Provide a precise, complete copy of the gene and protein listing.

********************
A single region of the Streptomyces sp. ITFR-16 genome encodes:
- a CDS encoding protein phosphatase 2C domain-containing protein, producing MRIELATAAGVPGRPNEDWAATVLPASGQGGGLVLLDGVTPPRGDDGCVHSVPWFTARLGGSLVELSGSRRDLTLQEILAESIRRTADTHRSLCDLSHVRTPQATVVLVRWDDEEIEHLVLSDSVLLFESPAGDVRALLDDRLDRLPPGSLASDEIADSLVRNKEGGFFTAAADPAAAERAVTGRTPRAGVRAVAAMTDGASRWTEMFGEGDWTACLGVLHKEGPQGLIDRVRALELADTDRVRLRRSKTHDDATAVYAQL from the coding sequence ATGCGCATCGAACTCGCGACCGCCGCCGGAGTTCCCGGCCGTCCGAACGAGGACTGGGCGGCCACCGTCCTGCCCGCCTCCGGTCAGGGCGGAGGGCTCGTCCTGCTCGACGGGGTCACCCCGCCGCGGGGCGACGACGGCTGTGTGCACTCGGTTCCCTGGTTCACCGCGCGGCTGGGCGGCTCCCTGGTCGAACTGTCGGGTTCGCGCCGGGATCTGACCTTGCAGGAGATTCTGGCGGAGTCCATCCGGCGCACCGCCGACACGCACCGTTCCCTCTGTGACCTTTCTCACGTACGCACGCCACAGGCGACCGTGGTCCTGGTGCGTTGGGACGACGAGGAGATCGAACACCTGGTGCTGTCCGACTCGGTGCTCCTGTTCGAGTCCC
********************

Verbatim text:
A single region of the Streptomyces sp. ITFR-16 genome encodes:
- a CDS encoding protein phosphatase 2C domain-containing protein, producing MRIELATAAGVPGRPNEDWAATVLPASGQGGGLVLLDGVTPPRGDDGCVHSVPWFTARLGGSLVELSGSRRDLTLQEILAESIRRTADTHRSLCDLSHVRTPQATVVLVRWDDEEIEHLVLSDSVLLFESPAGDVRALLDDRLDRLPPGSLASDEIADSLVRNKEGGFFTAAADPAAAERAVTGRTPRAGVRAVAAMTDGASRWTEMFGEGDWTACLGVLHKEGPQGLIDRVRALELADTDRVRLRRSKTHDDATAVYAQL from the coding sequence ATGCGCATCGAACTCGCGACCGCCGCCGGAGTTCCCGGCCGTCCGAACGAGGACTGGGCGGCCACCGTCCTGCCCGCCTCCGGTCAGGGCGGAGGGCTCGTCCTGCTCGACGGGGTCACCCCGCCGCGGGGCGACGACGGCTGTGTGCACTCGGTTCCCTGGTTCACCGCGCGGCTGGGCGGCTCCCTGGTCGAACTGTCGGGTTCGCGCCGGGATCTGACCTTGCAGGAGATTCTGGCGGAGTCCATCCGGCGCACCGCCGACACGCACCGTTCCCTCTGTGACCTTTCTCACGTACGCACGCCACAGGCGACCGTGGTCCTGGTGCGTTGGGACGACGAGGAGATCGAACACCTGGTGCTGTCCGACTCGGTGCTCCTGTTCGAGTCCC